Published December 14, 2012
RIO DE JANEIRO – Chevron Corp would be willing to pay about 300 million reais ($150 million) to settle lawsuits in Brazil over an offshore oil spill last year, a senior executive and a federal prosecutor said on Friday.
The talks over a possible settlement reinforce expectations of a swift resolution for Chevron, the No. 2 U.S. oil company, and its drilling contractor Transocean Ltd .
"We could have an agreement before Christmas," Gisele Porto, the prosecutor responsible for the case, said after a public hearing.
She said she is drafting a settlement for a total of 311 million reais.
The companies face up to $20 billion in damages and some of their executives face jail terms of up to 31 years in the largest environmental prosecution in Brazil's history. Porto said a judge is unlikely to accept the steep fines sought by the prosecutor who first filed the charges.
Courts have also overturned drilling bans against Chevron and Transocean in recent months, allowing the companies to resume operations in Brazil, home to some of the world's largest offshore oil discoveries of the past decade.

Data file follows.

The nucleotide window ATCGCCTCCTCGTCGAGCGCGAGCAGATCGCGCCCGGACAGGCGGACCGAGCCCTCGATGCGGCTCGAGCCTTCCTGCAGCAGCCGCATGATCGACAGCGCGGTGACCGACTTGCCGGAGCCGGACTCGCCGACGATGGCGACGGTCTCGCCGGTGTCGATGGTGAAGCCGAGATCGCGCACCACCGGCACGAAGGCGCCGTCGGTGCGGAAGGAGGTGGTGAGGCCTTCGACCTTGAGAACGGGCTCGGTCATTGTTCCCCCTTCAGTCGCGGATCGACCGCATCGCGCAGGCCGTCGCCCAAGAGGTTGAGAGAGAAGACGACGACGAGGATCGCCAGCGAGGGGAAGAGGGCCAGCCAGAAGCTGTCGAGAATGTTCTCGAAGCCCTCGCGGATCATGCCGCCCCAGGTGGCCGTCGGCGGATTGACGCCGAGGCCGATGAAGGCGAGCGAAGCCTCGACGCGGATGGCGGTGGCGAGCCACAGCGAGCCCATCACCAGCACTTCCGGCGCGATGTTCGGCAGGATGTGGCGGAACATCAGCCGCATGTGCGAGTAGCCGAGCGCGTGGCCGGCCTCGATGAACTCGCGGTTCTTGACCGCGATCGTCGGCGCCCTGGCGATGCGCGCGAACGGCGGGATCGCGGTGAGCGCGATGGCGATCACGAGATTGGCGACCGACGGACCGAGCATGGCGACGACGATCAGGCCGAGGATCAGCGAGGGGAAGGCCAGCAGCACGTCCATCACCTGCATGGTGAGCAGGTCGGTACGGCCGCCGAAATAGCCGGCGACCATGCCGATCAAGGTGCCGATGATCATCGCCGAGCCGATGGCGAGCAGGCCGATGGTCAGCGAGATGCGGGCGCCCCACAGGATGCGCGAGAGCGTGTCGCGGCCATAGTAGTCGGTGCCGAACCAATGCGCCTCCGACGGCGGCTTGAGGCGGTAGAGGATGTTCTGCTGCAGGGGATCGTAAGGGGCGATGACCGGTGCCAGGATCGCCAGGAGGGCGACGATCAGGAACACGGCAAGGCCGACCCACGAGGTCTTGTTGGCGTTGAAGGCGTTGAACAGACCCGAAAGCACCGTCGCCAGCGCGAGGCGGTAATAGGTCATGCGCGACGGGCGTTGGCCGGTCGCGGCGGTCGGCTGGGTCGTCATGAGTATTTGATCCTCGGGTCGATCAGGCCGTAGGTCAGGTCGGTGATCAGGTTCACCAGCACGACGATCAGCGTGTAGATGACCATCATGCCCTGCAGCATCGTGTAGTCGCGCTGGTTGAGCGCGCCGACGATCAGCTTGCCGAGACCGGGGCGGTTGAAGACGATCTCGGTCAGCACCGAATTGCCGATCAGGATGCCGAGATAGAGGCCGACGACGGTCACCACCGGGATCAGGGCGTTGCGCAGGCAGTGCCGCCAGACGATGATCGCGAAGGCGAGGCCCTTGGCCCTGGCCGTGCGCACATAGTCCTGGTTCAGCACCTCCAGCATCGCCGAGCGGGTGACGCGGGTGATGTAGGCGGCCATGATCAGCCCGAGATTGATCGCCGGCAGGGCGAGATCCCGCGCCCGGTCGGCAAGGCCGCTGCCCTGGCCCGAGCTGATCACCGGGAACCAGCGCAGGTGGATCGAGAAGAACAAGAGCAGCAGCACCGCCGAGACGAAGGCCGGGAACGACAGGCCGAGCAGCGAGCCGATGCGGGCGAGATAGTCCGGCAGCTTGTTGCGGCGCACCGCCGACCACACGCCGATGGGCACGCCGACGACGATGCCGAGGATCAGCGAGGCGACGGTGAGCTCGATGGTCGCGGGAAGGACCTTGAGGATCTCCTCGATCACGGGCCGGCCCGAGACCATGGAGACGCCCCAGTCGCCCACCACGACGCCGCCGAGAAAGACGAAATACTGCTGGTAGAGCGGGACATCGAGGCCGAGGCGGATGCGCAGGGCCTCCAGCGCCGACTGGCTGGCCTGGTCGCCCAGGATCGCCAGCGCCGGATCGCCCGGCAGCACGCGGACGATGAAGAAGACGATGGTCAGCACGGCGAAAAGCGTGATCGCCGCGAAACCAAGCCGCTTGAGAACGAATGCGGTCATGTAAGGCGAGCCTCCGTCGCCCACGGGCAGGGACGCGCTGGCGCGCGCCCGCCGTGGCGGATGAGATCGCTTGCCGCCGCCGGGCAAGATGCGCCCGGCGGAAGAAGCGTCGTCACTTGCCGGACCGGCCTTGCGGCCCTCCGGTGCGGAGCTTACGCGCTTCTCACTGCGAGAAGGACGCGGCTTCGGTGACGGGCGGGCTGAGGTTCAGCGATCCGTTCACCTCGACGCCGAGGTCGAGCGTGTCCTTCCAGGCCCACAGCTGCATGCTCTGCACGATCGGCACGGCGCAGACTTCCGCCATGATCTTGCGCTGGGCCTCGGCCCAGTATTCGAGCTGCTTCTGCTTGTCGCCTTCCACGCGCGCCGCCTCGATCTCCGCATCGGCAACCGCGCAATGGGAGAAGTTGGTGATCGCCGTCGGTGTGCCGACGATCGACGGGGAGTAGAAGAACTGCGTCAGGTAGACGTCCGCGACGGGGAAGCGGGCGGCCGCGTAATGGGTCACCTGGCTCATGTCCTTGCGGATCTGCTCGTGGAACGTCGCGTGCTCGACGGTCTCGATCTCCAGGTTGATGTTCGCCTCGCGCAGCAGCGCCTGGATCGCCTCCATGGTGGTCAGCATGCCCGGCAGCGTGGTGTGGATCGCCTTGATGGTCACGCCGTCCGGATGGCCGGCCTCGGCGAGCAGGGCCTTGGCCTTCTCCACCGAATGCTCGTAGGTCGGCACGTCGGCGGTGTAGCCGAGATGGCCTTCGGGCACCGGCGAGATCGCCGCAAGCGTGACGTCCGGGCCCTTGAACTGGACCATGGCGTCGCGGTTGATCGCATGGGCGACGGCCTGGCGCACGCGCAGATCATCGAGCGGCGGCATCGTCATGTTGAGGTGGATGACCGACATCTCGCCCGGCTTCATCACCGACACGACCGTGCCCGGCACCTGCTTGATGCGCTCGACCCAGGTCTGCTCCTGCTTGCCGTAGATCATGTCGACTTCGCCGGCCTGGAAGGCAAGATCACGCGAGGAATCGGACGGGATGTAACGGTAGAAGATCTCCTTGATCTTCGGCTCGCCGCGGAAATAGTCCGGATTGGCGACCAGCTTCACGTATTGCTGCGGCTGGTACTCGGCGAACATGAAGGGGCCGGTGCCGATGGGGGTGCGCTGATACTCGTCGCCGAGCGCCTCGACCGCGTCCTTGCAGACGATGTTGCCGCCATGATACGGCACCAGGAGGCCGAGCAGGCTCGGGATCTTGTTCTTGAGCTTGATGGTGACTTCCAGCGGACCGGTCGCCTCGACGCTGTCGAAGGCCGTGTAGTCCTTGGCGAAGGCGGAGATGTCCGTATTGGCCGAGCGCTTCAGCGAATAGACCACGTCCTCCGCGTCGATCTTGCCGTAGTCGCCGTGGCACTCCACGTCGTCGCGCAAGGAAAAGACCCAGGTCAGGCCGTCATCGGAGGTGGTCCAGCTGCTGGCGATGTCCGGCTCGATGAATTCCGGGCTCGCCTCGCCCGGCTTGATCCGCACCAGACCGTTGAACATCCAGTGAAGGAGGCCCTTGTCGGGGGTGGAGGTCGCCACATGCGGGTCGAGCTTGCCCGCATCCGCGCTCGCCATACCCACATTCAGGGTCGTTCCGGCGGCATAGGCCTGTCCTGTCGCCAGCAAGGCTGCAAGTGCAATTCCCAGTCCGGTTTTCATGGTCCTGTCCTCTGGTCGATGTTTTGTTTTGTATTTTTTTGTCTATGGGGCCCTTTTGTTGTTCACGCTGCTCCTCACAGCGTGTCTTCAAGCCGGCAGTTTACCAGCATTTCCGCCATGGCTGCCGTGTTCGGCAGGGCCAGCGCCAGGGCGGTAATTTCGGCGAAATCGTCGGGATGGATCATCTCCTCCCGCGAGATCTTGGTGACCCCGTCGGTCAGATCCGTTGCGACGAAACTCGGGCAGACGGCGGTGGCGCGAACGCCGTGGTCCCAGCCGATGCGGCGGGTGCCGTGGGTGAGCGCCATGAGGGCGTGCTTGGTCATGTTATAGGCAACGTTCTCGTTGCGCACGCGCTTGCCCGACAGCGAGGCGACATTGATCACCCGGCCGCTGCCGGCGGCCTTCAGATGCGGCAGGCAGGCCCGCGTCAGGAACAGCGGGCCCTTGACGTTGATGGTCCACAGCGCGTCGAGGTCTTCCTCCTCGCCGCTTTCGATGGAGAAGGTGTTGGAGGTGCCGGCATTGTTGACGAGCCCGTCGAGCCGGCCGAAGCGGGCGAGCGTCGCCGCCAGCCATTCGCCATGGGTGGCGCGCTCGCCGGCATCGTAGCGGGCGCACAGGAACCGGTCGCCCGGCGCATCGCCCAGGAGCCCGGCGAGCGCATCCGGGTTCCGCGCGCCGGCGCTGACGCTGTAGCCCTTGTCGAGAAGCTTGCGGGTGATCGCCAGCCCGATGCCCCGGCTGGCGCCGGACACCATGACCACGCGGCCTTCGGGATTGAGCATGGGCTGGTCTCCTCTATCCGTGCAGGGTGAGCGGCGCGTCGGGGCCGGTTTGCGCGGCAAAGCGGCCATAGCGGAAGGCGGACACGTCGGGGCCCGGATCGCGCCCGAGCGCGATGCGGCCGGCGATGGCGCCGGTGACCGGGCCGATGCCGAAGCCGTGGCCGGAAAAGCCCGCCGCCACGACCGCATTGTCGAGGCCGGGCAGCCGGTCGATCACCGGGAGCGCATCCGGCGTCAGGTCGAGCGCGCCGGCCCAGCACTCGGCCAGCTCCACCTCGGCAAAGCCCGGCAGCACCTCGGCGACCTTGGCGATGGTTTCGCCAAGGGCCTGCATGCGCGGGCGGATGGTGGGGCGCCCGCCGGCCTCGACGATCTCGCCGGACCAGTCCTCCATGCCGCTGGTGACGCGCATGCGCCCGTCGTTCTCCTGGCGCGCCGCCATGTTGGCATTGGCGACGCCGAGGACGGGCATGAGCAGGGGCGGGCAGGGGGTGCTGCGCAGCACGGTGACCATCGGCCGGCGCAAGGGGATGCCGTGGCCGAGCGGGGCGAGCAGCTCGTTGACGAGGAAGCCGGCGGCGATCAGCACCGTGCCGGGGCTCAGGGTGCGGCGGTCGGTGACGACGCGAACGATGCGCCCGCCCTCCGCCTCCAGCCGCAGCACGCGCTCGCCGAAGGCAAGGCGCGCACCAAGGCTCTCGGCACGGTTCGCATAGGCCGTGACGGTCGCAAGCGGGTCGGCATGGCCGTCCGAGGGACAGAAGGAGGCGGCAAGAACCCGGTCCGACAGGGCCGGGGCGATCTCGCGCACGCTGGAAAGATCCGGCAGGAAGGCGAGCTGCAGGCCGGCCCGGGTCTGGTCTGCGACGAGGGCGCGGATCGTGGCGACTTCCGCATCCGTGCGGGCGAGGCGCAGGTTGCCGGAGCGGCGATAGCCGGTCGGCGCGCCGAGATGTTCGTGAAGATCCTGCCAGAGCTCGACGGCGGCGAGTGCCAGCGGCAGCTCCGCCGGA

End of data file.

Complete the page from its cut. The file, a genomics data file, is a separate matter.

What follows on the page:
Using settlements following larger spills in the United States like the Exxon Valdez and the Deepwater Horizon disaster in the Gulf of Mexico as a benchmark, Chevron lawyers calculated environmental damages of 30 million reais would be reasonable in the Brazil case.
Chevron would be willing to pay three times that in damages, said Rafael Jaen Williamson, director of corporate affairs in Brazil, along with other measures to prevent future spills, bringing the cost of a settlement to around 300 million reais.
Prosecutors initially sought far larger penalties for the 3,600-barrel spill in the Frade Field northeast of Rio de Janeiro in November 2011, although the spill was far less severe than other recent offshore accidents.
No one was hurt in the Frade accident. No oil reached shore, and there was no discernable environmental damage, according to Brazil's petroleum regulator, the ANP.
More than 5 million barrels of oil were spilled in the 2010 Deepwater Horizon disaster in BP Plc's Macondo field. Eleven people died in the accident, and beaches and fishing grounds were polluted.
On November 15, BP agreed to pay a record $4.5 billion in penalties and plead guilty to criminal misconduct charges in the United States.
(Reporting by Jeb Blount; Writing by Brad Haynes; Editing by Grant McCool)